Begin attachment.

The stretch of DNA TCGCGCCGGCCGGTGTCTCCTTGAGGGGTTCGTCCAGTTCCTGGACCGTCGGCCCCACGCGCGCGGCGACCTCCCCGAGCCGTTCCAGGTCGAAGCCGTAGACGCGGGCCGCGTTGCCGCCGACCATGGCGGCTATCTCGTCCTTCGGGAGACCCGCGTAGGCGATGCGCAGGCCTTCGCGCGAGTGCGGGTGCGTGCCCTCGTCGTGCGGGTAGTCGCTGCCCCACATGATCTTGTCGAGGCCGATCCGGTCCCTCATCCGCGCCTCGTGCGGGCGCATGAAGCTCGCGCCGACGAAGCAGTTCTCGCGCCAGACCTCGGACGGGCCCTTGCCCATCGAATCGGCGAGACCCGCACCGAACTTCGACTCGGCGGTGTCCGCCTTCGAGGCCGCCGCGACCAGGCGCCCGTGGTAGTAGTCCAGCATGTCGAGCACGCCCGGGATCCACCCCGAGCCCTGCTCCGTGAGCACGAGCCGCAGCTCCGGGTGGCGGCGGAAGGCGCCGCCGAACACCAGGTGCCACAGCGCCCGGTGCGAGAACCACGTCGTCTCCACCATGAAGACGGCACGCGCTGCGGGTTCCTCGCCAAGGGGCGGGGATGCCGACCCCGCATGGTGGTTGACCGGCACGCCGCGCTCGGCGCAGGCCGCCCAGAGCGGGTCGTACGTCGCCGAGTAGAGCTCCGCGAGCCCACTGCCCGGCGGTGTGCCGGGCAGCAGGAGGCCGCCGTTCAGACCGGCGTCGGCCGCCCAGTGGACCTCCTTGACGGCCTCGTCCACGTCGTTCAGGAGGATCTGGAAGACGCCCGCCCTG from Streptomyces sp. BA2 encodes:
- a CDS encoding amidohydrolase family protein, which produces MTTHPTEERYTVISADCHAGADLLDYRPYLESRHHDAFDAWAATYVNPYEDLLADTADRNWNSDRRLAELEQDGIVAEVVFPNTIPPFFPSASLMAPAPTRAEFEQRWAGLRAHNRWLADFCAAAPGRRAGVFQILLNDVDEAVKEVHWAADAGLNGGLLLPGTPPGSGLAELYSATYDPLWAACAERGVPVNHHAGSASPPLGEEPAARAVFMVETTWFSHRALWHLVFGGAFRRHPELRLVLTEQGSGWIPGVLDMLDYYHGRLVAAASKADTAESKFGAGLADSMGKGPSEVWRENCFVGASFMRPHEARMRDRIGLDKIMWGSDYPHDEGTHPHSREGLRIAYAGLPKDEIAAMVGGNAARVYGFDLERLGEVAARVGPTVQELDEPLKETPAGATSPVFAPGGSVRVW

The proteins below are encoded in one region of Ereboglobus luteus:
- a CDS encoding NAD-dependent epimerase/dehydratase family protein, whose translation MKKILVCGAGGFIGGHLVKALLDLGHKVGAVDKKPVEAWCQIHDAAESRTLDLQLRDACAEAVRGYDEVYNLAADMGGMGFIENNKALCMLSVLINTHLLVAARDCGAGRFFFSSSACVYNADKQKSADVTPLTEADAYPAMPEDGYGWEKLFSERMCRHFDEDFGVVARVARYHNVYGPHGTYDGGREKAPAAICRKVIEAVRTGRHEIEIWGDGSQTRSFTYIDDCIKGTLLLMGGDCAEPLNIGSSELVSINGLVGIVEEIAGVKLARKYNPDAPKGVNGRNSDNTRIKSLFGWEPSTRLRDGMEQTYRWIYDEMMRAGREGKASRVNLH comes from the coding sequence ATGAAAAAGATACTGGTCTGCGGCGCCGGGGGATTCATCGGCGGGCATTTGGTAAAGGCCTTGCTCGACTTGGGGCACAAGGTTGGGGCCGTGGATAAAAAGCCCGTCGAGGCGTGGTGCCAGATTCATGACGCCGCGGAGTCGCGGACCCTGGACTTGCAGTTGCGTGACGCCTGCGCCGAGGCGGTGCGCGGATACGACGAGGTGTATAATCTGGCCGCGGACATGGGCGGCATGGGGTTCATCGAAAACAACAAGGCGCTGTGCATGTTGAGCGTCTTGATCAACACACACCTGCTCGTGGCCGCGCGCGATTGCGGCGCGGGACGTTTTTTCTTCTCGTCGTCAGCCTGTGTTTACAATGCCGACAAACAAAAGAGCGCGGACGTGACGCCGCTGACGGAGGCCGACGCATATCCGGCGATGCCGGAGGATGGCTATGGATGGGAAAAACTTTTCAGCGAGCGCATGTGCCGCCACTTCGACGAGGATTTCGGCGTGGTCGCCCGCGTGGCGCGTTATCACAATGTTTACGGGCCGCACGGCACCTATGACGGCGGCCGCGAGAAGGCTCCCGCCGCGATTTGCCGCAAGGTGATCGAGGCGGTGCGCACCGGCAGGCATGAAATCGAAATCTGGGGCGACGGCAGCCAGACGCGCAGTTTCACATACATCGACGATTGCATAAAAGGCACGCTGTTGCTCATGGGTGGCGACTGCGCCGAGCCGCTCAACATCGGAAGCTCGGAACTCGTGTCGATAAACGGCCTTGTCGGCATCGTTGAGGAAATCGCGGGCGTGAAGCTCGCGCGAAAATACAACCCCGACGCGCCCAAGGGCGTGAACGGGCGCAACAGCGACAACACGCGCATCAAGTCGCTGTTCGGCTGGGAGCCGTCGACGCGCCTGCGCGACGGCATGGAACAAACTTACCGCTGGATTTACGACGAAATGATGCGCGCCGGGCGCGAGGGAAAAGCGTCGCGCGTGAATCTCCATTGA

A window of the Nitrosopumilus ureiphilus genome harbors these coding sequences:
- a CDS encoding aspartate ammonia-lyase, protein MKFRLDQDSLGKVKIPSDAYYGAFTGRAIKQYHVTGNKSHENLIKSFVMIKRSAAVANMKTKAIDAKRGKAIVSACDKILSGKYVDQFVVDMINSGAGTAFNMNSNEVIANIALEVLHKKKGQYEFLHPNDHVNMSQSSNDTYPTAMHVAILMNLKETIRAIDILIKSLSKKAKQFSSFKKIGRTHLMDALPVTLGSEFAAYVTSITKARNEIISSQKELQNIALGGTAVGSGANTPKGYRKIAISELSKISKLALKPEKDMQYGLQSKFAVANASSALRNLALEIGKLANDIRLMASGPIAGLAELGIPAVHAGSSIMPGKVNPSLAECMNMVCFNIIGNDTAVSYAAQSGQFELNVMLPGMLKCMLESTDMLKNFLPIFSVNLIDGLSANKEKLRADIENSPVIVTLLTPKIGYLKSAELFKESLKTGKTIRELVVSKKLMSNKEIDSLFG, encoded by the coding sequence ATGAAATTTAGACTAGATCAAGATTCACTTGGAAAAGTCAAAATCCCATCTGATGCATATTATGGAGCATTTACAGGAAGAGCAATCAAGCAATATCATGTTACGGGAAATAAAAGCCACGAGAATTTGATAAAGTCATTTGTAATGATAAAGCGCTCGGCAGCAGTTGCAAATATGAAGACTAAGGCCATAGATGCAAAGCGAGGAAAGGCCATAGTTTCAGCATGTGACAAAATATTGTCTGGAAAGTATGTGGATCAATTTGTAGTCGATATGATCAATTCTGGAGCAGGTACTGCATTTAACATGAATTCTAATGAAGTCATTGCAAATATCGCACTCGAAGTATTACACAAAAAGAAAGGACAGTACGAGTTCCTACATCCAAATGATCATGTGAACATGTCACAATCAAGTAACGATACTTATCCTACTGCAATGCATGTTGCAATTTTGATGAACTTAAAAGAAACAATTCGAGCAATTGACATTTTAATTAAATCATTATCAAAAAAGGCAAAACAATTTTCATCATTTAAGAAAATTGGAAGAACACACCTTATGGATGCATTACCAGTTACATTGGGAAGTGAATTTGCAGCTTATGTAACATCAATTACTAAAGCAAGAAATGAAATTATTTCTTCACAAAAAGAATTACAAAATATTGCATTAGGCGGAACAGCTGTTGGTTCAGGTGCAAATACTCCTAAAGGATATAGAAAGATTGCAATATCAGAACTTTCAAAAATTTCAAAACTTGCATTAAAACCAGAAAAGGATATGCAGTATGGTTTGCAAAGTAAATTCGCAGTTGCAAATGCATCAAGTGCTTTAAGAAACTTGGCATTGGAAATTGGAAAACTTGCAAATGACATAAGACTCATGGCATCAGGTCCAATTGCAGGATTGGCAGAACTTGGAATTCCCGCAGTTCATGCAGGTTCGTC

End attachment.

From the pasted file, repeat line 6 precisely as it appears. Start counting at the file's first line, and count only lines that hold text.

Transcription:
- a CDS encoding aspartate ammonia-lyase, protein MKFRLDQDSLGKVKIPSDAYYGAFTGRAIKQYHVTGNKSHENLIKSFVMIKRSAAVANMKTKAIDAKRGKAIVSACDKILSGKYVDQFVVDMINSGAGTAFNMNSNEVIANIALEVLHKKKGQYEFLHPNDHVNMSQSSNDTYPTAMHVAILMNLKETIRAIDILIKSLSKKAKQFSSFKKIGRTHLMDALPVTLGSEFAAYVTSITKARNEIISSQKELQNIALGGTAVGSGANTPKGYRKIAISELSKISKLALKPEKDMQYGLQSKFAVANASSALRNLALEIGKLANDIRLMASGPIAGLAELGIPAVHAGSSIMPGKVNPSLAECMNMVCFNIIGNDTAVSYAAQSGQFELNVMLPGMLKCMLESTDMLKNFLPIFSVNLIDGLSANKEKLRADIENSPVIVTLLTPKIGYLKSAELFKESLKTGKTIRELVVSKKLMSNKEIDSLFG, encoded by the coding sequence ATGAAATTTAGACTAGATCAAGATTCACTTGGAAAAGTCAAAATCCCATCTGATGCATATTATGGAGCATTTACAGGAAGAGCAATCAAGCAATATCATGTTACGGGAAATAAAAGCCACGAGAATTTGATAAAGTCATTTGTAATGATAAAGCGCTCGGCAGCAGTTGCAAATATGAAGACTAAGGCCATAGATGCAAAGCGAGGAAAGGCCATAGTTTCAGCATGTGACAAAATATTGTCTGGAAAGTATGTGGATCAATTTGTAGTCGATATGATCAATTCTGGAGCAGGTACTGCATTTAACATGAATTCTAATGAAGTCATTGCAAATATCGCACTCGAAGTATTACACAAAAAGAAAGGACAGTACGAGTTCCTACATCCAAATGATCATGTGAACATGTCACAATCAAGTAACGATACTTATCCTACTGCAATGCATGTTGCAATTTTGATGAACTTAAAAGAAACAATTCGAGCAATTGACATTTTAATTAAATCATTATCAAAAAAGGCAAAACAATTTTCATCATTTAAGAAAATTGGAAGAACACACCTTATGGATGCATTACCAGTTACATTGGGAAGTGAATTTGCAGCTTATGTAACATCAATTACTAAAGCAAGAAATGAAATTATTTCTTCACAAAAAGAATTACAAAATATTGCATTAGGCGGAACAGCTGTTGGTTCAGGTGCAAATACTCCTAAAGGATATAGAAAGATTGCAATATCAGAACTTTCAAAAATTTCAAAACTTGCATTAAAACCAGAAAAGGATATGCAGTATGGTTTGCAAAGTAAATTCGCAGTTGCAAATGCATCAAGTGCTTTAAGAAACTTGGCATTGGAAATTGGAAAACTTGCAAATGACATAAGACTCATGGCATCAGGTCCAATTGCAGGATTGGCAGAACTTGGAATTCCCGCAGTTCATGCAGGTTCGTC